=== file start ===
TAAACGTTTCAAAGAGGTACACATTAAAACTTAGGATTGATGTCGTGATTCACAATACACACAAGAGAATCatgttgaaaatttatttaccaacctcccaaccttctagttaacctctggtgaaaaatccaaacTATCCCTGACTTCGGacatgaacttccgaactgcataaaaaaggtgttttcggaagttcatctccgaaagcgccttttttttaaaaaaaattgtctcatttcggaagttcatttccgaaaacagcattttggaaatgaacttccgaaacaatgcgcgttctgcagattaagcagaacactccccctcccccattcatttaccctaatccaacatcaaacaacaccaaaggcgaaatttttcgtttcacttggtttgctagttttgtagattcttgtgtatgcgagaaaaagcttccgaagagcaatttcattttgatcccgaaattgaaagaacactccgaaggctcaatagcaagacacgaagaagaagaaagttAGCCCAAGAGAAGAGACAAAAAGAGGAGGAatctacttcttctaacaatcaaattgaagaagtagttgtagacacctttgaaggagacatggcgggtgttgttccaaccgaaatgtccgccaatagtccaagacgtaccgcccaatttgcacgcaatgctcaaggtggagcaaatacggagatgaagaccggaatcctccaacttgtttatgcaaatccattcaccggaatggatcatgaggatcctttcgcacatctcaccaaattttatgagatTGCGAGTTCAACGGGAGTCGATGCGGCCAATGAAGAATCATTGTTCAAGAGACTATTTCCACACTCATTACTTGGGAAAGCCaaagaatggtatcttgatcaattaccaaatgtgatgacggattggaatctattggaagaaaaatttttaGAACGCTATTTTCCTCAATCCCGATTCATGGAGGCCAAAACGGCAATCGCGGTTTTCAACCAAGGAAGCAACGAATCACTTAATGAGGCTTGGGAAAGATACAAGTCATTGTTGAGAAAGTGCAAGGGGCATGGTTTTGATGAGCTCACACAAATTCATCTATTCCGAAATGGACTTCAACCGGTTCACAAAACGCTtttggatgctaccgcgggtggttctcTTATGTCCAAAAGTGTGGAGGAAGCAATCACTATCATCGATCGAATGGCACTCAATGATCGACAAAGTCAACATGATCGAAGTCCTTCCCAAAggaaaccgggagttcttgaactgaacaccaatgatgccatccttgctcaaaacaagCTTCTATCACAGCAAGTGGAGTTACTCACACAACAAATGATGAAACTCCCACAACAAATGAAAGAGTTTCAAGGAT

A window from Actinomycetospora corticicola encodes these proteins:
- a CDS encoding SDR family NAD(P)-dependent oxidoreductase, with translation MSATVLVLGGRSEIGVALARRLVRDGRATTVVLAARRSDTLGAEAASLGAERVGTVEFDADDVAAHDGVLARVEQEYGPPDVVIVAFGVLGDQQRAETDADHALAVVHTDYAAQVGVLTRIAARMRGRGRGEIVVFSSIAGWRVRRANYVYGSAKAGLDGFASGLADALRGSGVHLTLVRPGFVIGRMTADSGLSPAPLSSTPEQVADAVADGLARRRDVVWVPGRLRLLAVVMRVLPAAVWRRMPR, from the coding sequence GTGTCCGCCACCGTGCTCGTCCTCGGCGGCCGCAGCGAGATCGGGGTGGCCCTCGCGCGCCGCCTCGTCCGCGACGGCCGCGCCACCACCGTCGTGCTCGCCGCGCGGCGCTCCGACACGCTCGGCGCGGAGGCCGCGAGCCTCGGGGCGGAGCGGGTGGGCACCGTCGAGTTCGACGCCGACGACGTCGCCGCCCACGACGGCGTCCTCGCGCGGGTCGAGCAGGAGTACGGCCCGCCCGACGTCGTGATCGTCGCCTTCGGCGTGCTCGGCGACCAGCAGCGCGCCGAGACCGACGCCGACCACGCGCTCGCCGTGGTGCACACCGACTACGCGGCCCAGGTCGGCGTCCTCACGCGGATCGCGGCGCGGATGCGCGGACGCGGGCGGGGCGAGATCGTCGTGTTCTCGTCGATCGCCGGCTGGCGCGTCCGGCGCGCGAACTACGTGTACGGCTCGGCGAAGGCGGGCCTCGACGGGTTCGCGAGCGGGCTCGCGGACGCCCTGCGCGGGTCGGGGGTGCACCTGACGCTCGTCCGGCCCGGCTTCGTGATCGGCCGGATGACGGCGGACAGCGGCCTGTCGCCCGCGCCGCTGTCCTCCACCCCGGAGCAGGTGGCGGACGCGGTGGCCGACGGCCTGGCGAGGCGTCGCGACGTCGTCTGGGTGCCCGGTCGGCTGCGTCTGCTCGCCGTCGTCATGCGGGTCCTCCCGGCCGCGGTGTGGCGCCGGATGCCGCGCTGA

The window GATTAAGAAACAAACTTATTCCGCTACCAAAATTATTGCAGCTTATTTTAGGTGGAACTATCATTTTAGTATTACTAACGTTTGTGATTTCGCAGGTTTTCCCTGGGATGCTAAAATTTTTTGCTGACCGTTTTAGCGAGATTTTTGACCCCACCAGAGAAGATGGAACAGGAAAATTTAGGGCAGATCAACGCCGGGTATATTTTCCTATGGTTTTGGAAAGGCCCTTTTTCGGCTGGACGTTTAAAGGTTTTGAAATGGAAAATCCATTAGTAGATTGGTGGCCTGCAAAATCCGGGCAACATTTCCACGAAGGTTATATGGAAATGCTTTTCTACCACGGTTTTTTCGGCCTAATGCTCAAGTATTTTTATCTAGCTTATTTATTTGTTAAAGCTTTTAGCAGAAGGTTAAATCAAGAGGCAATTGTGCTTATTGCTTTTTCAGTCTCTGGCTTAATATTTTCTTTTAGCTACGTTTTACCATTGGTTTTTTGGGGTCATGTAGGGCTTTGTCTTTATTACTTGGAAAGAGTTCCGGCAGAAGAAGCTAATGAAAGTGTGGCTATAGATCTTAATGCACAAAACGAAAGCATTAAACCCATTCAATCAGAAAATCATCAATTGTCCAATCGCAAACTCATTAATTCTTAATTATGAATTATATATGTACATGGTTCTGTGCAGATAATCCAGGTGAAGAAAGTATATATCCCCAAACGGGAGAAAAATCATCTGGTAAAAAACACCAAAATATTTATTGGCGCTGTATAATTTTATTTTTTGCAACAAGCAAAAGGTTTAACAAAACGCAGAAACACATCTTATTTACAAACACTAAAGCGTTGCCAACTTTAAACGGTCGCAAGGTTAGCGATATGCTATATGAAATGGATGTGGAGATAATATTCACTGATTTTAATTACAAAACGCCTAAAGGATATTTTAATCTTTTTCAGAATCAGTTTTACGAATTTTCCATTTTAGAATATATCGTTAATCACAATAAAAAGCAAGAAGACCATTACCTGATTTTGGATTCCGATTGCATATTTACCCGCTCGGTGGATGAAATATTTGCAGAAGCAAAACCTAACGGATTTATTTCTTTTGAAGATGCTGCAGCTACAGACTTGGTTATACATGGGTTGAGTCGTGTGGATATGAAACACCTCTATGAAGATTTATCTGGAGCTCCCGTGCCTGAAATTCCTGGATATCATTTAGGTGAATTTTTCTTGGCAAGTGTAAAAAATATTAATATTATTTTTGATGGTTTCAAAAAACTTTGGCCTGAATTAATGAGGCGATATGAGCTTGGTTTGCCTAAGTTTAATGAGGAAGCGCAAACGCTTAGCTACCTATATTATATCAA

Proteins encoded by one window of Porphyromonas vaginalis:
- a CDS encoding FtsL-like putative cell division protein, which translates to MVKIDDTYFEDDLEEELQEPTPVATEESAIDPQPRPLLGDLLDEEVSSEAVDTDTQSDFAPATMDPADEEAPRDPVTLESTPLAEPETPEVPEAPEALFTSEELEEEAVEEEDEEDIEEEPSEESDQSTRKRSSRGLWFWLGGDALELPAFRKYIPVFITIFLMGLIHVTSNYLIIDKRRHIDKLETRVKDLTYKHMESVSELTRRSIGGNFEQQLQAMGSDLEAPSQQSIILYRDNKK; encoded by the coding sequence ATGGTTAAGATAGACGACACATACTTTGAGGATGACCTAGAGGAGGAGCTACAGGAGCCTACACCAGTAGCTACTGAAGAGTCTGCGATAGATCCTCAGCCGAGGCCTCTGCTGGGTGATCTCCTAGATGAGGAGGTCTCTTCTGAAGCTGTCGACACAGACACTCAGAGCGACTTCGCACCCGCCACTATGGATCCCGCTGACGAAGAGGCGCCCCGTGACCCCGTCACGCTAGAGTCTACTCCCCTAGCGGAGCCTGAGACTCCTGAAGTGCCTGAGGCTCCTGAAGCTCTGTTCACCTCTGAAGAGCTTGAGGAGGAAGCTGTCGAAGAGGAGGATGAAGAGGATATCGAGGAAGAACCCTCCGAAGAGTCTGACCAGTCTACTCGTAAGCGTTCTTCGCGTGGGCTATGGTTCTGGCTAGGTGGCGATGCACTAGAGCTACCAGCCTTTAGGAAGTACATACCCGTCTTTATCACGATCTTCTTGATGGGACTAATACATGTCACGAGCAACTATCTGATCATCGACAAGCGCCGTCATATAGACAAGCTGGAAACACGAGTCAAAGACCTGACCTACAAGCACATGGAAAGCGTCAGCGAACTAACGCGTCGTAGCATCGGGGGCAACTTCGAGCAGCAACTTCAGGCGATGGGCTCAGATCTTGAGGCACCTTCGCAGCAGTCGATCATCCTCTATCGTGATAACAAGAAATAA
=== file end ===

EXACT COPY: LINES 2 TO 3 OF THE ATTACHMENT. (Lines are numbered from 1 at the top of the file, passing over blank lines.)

A window from Actinomycetospora corticicola encodes these proteins:
- a CDS encoding SDR family NAD(P)-dependent oxidoreductase, with translation MSATVLVLGGRSEIGVALARRLVRDGRATTVVLAARRSDTLGAEAASLGAERVGTVEFDADDVAAHDGVLARVEQEYGPPDVVIVAFGVLGDQQRAETDADHALAVVHTDYAAQVGVLTRIAARMRGRGRGEIVVFSSIAGWRVRRANYVYGSAKAGLDGFASGLADALRGSGVHLTLVRPGFVIGRMTADSGLSPAPLSSTPEQVADAVADGLARRRDVVWVPGRLRLLAVVMRVLPAAVWRRMPR, from the coding sequence GTGTCCGCCACCGTGCTCGTCCTCGGCGGCCGCAGCGAGATCGGGGTGGCCCTCGCGCGCCGCCTCGTCCGCGACGGCCGCGCCACCACCGTCGTGCTCGCCGCGCGGCGCTCCGACACGCTCGGCGCGGAGGCCGCGAGCCTCGGGGCGGAGCGGGTGGGCACCGTCGAGTTCGACGCCGACGACGTCGCCGCCCACGACGGCGTCCTCGCGCGGGTCGAGCAGGAGTACGGCCCGCCCGACGTCGTGATCGTCGCCTTCGGCGTGCTCGGCGACCAGCAGCGCGCCGAGACCGACGCCGACCACGCGCTCGCCGTGGTGCACACCGACTACGCGGCCCAGGTCGGCGTCCTCACGCGGATCGCGGCGCGGATGCGCGGACGCGGGCGGGGCGAGATCGTCGTGTTCTCGTCGATCGCCGGCTGGCGCGTCCGGCGCGCGAACTACGTGTACGGCTCGGCGAAGGCGGGCCTCGACGGGTTCGCGAGCGGGCTCGCGGACGCCCTGCGCGGGTCGGGGGTGCACCTGACGCTCGTCCGGCCCGGCTTCGTGATCGGCCGGATGACGGCGGACAGCGGCCTGTCGCCCGCGCCGCTGTCCTCCACCCCGGAGCAGGTGGCGGACGCGGTGGCCGACGGCCTGGCGAGGCGTCGCGACGTCGTCTGGGTGCCCGGTCGGCTGCGTCTGCTCGCCGTCGTCATGCGGGTCCTCCCGGCCGCGGTGTGGCGCCGGATGCCGCGCTGA